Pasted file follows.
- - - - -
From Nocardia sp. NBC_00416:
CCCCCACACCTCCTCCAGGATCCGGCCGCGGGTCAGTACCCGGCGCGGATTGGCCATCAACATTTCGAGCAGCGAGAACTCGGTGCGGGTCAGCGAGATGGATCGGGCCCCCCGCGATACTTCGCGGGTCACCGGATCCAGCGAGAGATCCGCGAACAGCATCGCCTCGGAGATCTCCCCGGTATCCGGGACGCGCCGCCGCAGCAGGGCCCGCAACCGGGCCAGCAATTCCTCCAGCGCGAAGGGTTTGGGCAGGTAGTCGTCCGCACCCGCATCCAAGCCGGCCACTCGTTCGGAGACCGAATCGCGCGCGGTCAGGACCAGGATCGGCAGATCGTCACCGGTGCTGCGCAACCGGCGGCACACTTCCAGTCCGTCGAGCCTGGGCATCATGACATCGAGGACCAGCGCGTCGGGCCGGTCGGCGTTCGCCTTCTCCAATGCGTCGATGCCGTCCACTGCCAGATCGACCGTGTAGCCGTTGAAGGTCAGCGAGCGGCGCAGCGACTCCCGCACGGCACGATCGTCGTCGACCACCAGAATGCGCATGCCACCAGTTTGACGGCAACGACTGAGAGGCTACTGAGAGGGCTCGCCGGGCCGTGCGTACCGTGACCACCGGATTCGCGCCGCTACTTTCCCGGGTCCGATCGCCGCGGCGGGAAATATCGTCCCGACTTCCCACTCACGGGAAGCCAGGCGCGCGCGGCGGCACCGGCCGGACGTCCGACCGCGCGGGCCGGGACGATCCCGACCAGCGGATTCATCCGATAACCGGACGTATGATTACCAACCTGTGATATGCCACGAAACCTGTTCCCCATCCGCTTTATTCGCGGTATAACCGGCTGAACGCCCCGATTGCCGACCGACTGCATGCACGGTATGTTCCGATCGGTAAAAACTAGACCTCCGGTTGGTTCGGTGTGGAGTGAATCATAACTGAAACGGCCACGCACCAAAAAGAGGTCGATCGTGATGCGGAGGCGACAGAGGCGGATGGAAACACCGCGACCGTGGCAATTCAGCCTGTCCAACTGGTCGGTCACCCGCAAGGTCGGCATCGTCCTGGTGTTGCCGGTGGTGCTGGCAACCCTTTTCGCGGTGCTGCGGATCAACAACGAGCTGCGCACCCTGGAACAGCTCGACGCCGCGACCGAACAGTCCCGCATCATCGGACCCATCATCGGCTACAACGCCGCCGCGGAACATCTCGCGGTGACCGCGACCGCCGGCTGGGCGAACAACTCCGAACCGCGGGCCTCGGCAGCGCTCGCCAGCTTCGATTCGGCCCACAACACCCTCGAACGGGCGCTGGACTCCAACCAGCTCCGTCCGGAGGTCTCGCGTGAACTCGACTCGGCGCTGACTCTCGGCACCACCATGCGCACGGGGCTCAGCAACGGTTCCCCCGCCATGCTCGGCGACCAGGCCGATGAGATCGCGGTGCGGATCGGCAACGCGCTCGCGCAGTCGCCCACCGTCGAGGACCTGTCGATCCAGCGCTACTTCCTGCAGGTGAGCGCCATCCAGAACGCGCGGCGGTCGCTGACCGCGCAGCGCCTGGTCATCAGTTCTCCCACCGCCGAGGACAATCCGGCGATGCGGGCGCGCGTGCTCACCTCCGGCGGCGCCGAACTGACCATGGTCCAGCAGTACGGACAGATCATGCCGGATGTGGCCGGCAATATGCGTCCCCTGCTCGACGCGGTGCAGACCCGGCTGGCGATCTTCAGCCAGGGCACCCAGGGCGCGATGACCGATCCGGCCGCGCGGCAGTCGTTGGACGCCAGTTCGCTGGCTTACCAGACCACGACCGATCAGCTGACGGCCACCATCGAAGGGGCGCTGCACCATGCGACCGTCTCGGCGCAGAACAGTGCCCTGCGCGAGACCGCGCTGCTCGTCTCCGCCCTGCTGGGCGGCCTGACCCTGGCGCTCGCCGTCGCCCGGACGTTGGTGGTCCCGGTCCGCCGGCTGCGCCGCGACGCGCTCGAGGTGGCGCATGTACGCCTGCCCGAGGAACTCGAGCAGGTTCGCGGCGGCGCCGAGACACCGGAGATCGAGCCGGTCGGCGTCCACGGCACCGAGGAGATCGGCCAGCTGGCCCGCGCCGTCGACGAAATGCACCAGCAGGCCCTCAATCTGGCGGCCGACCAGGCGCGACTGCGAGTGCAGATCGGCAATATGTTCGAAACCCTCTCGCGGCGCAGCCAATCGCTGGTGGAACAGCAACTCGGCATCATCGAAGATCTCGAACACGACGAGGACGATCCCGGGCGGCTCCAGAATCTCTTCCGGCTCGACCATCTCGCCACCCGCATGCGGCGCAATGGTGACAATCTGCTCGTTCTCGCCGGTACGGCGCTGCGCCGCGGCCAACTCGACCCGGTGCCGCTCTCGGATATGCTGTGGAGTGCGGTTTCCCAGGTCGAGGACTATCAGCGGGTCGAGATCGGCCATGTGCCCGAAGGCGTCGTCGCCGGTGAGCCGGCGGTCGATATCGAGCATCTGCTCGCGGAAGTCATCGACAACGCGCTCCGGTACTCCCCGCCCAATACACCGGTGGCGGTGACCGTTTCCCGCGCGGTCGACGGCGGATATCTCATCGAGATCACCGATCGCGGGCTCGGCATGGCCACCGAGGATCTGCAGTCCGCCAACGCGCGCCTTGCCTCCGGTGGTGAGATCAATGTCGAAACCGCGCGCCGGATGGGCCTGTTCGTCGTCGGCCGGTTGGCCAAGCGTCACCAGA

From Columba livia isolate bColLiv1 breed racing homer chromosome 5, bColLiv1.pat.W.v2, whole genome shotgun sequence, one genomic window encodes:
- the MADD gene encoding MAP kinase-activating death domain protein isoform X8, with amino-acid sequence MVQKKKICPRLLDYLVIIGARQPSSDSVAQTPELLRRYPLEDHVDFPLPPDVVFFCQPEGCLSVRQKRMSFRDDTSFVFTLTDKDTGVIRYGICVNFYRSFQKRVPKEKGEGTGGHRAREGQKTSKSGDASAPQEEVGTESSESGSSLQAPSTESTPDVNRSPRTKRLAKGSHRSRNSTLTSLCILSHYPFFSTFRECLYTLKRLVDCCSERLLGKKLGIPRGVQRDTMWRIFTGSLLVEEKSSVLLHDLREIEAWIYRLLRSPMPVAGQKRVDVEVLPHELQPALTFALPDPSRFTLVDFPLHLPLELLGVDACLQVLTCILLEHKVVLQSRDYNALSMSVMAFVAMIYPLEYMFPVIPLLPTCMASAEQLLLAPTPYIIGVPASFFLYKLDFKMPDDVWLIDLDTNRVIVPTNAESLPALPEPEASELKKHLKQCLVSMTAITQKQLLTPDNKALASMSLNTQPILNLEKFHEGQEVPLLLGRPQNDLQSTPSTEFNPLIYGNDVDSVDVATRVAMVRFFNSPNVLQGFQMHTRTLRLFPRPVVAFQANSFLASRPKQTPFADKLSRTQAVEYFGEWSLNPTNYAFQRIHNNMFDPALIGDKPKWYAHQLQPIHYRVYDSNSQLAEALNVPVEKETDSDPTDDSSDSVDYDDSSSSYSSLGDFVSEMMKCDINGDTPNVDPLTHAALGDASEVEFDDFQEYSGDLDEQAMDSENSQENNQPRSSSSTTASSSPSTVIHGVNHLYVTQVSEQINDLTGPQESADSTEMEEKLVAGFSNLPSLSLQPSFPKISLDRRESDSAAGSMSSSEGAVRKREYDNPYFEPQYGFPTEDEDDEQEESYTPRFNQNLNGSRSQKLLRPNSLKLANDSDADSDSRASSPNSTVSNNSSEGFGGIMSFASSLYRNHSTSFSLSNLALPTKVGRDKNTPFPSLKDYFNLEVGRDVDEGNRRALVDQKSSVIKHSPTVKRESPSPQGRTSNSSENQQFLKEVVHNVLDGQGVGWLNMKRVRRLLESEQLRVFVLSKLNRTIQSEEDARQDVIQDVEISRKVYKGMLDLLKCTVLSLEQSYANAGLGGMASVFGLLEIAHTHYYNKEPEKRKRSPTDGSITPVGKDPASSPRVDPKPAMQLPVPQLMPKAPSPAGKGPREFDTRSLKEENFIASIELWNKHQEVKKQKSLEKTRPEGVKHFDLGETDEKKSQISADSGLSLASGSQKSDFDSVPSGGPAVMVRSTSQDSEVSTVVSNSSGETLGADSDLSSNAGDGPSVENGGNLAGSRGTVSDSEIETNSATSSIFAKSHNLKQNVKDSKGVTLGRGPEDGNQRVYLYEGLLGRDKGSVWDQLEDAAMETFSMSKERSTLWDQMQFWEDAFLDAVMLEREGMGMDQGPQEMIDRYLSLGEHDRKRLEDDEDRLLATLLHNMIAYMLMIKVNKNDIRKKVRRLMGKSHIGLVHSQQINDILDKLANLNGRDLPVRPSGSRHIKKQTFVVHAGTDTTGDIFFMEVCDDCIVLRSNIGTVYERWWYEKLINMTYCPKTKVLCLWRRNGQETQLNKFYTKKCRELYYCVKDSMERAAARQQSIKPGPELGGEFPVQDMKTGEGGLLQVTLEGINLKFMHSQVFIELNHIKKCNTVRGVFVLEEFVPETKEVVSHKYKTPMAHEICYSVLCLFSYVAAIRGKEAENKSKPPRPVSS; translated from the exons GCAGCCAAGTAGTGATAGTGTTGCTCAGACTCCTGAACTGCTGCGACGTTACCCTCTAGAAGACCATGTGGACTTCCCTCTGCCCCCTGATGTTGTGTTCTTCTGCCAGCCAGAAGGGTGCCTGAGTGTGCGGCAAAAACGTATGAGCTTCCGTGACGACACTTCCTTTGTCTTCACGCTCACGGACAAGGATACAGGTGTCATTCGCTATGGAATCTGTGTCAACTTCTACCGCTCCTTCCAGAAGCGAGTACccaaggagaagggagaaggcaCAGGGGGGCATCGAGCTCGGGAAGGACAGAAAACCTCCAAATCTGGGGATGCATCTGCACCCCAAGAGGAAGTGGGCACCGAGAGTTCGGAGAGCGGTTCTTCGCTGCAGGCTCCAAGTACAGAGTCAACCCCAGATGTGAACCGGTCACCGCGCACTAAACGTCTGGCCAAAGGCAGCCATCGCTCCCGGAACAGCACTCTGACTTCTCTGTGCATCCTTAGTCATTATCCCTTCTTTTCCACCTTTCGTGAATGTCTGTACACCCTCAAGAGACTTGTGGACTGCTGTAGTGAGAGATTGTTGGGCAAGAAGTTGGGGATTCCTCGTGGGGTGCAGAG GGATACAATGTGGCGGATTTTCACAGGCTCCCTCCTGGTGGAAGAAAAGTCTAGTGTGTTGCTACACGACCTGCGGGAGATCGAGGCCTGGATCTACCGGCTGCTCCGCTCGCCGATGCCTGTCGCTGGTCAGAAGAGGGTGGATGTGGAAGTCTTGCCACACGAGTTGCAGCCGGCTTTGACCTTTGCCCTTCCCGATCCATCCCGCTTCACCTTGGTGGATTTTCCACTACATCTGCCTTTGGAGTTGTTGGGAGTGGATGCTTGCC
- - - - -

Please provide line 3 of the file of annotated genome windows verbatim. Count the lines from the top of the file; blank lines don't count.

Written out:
From Columba livia isolate bColLiv1 breed racing homer chromosome 5, bColLiv1.pat.W.v2, whole genome shotgun sequence, one genomic window encodes: